I actually agree with the first bit, but can you explain the above in more detail?

Thanks
Bill

Both real and imaginary numbers are required to describe quantum systems, hence complex-valued behavior can be predicted using complex valued numbers at each point at time t. Why is this so?
The fundamental indeterminancy of the world will likely never allow a classical description without imaginary numbers and complex vector space.

PeroK
Believe it or not, that is all we need to develop Quantum Mechanics.
For most of quantum mechanics you need the canonical commutation relations. This was Heisenberg's starting point, and cannot be deduced from Gleason's theorem!

PeroK and gentzen
Homework Helper
Gold Member
2022 Award
Mathemeatics is not invented but discovered.
That is a philosophical discussion.

physika, bhobba and vanhees71
Both real and imaginary numbers are required to describe quantum systems, hence complex-valued behavior can be predicted using complex valued numbers at each point at time t. Why is this so?
The fundamental indeterminancy of the world will likely never allow a classical description without imaginary numbers and complex vector space.
This is not more detail. It is just an expression of your belief that it must be so.

PeroK, bhobba and malawi_glenn
Gold Member
2022 Award
For most of quantum mechanics you need the canonical commutation relations. This was Heisenberg's starting point, and cannot be deduced from Gleason's theorem!
Of course. For this you need the representation theory of the spacetime's symmetry group (Galilei or Poincare groups, depending on whether you want non-relativistic QM or relativistic QFT).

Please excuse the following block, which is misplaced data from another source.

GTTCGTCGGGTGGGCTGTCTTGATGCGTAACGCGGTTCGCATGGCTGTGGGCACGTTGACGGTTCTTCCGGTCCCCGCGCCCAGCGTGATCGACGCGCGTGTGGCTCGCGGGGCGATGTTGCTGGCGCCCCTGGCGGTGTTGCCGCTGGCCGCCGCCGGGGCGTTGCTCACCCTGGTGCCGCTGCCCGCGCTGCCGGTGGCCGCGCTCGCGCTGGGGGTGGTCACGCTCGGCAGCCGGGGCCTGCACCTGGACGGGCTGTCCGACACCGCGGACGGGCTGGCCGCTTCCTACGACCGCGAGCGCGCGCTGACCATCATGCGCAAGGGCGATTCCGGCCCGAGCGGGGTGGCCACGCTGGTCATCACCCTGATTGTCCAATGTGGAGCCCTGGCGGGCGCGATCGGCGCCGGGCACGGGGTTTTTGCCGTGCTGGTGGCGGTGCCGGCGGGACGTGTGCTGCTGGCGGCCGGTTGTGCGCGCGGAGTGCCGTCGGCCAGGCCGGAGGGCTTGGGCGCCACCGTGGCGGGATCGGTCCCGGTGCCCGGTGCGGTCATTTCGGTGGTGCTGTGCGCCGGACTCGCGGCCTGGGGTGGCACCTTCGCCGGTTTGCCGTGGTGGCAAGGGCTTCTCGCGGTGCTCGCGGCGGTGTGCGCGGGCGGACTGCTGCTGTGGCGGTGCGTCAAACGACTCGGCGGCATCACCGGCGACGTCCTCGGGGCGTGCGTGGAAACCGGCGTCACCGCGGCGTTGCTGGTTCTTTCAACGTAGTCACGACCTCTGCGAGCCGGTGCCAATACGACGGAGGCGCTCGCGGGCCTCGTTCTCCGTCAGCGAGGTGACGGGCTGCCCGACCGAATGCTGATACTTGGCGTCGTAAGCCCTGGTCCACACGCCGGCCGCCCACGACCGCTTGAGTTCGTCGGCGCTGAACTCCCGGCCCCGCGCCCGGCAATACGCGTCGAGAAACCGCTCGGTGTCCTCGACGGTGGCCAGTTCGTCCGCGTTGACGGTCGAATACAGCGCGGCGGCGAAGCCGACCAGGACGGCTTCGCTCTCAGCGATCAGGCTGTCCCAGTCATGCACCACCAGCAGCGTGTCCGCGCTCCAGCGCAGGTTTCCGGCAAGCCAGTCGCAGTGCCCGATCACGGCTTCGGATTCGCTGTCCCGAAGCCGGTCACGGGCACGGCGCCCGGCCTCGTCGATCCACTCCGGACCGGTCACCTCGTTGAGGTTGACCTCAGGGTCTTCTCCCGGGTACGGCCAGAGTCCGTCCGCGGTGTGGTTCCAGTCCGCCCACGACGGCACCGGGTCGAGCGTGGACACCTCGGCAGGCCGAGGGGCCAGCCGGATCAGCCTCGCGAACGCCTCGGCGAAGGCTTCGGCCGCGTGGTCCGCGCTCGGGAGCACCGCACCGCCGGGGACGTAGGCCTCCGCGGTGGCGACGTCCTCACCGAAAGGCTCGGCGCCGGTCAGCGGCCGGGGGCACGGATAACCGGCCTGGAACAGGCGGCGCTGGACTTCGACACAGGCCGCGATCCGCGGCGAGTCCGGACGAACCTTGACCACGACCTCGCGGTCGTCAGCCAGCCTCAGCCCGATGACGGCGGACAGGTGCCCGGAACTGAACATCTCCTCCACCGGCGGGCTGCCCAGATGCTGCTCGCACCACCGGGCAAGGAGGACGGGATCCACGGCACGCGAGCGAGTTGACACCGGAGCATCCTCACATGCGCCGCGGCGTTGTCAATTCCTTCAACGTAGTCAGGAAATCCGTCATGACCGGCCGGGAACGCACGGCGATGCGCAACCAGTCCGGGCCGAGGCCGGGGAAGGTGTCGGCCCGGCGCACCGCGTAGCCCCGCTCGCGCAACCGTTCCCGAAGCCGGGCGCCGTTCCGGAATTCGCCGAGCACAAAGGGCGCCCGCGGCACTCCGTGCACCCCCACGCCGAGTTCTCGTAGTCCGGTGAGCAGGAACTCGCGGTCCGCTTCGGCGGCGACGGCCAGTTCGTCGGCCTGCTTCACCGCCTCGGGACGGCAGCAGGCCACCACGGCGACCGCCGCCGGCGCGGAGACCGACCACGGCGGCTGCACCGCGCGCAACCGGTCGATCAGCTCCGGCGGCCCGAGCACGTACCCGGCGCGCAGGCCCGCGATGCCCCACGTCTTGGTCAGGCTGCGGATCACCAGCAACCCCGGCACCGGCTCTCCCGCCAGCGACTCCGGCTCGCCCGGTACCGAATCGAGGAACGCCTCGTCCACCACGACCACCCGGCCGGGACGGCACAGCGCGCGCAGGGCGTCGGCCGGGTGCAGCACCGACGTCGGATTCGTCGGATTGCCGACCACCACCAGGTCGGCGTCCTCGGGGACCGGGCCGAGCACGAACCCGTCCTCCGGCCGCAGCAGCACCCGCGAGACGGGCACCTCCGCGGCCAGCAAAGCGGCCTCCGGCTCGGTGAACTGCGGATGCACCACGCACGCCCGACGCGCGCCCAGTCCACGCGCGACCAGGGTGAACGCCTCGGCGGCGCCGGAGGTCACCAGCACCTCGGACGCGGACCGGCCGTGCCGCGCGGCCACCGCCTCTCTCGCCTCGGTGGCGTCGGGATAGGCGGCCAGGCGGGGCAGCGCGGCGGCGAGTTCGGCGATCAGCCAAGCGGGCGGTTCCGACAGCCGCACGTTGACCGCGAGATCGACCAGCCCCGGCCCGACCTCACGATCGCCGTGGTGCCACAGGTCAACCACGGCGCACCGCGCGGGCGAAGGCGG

That's as in Newton's mechanics: You have a general valid set of postulates (including implicitly the space-time symmetry group btw), but there's no way to derive the concrete forces acting on the particles. This must come from empirical input, e.g., Newton's universal gravitational interaction force between point particles, which were discovered by analyzing which forces lead to the validity of Kepler's empirical law of planetary motion.

bhobba and gentzen
CoolMint
This is not more detail. It is just an expression of your belief that it must be so.

How is it my belief? This is textbook stuff.

How is it my belief? This is textbook stuff.
You said this
Why complex vector space?

My guess is the essential indeterminancy of reality.
And he asked you for more detail. And you responded by
The fundamental indeterminancy of the world will likely never allow a classical description without imaginary numbers and complex vector space.
How is this more detail!!!

gentzen
Fra
Strictly speaking, this isn't about interpretations; it's about whether there is a way to justify QM formalism more intuitively. I put it here because it may help when discussing interpretations. I will let others decide on its implications or even if it is a valid way of viewing it.
...

But nothing is mystical or strange about it, just a common sense way to model observations. The only actual assumption is it is from a complex vector space.